It would have been so easy. In response to the G7 resolution “to achieve an overwhelmingly decarbonised power system in the 2030s” with focus on stopping investment in traditional coal power plants, the Australian PM could have simply said “that’s right, same here, and by the way we will cut our national emissions deeply and stand ready to export huge amounts of renewable energy to the world”.
Instead, Scott Morrison put an emphasis on the “economic life time” of Australia’s coal fired power stations. Back home, meanwhile, the deputy PM sang the praises of coal, complete with a dig at “inner-city types who talk about the death of coal” – a description that would include most of the leaders of the free world.
It cannot have been easy to stand up for a go-slow approach to the low-carbon transition at a summit hosted by a conservative British PM who takes a strong a stance on climate change, with a new US President for whom climate action is one of his signature issues and with a German Chancellor whose government is again strengthening climate policy. All three countries have greatly increased the ambition of their 2030 emissions targets.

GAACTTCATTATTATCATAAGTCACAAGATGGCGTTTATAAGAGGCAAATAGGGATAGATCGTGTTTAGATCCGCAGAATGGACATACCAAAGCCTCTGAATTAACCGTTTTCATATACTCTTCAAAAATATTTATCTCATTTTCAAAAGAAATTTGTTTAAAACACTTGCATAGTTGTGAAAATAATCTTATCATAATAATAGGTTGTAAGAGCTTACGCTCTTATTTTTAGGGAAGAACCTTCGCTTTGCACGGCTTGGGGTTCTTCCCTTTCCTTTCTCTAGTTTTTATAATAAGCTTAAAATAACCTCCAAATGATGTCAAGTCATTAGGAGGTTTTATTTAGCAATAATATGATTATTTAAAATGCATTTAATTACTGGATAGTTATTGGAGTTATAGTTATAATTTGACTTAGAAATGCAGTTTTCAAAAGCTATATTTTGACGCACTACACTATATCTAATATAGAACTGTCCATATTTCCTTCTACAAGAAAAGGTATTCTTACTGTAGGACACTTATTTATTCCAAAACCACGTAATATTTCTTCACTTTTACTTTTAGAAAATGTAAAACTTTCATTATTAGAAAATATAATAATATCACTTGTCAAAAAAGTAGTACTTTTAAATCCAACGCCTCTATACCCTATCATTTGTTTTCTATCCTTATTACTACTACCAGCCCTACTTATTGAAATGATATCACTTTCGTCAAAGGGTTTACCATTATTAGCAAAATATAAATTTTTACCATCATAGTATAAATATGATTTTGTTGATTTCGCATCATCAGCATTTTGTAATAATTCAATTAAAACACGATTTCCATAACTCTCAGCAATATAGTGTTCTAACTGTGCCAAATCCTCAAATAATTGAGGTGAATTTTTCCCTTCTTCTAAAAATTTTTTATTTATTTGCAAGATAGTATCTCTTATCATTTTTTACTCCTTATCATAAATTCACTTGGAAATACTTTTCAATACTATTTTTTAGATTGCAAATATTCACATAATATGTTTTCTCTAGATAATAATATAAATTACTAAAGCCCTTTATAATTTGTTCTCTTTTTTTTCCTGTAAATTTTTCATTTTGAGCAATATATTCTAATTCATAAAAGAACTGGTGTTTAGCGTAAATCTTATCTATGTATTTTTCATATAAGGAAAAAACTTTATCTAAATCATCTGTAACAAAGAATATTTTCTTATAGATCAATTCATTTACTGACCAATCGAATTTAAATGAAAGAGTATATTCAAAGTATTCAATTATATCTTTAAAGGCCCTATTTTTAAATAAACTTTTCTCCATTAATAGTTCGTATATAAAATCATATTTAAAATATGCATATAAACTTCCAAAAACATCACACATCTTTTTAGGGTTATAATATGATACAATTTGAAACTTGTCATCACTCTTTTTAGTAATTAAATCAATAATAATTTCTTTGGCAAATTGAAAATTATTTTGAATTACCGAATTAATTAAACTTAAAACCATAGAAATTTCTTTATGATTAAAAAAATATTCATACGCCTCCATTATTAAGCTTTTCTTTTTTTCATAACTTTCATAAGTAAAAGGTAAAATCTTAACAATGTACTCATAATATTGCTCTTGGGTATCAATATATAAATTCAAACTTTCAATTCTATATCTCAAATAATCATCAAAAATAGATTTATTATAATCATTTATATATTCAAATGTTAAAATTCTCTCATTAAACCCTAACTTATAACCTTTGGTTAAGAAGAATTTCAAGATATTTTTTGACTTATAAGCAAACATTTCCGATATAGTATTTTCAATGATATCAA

There are other important dimensions to the bilateral relationships, chiefly security and trade, that mean that Australia won’t be ostracised by its partners over climate change. Nevertheless, there is a diplomatic cost.
The willingness to wear that cost shows just how deep the fossil fuel narrative runs in Australia’s politics. The demise of fossil fuels industries seems too big an issue to contemplate. It is imbued with identity politics, it is an object of party internal power struggles, and it is a question of electoral strategy in some marginal seats – for the Labor party, too.
Yet coal’s decline is underway no matter what Australian politicians say about it. Australia’s coal use peaked in 2008 and is now about one quarter lower, as wind and solar power displace coal plants, though other energy emissions have risen. In the United States, coal use fell by 43 per cent from 2009 to 2019, in Germany by 23 per cent, and the same rate in Europe overall. China’s coal use peaked in 2013, Japan’s in 2017, South Korea’s in 2018. Growth in coal use in India has slowed to a crawl. The countries where coal use is still growing to a meaningful extent are Indonesia, Vietnam and some other Asian countries. But that does not make up for reductions elsewhere, with global coal use a little lower than the peak in 2013.
There is no prospect of a reversal, and every likelihood of the change gathering pace. Renewable energy, in particular solar, in most countries is now cheaper than new coal or gas fired power plants. Closing existing plants early is becoming increasingly affordable, and carbon capture and storage is competitive with zero-emissions options only in rare cases. Add to that the rising tendency for governments to apply carbon penalties, and the fact that that air pollution from burning coal damages people’s health, and coal unambiguously faces a downhill ride.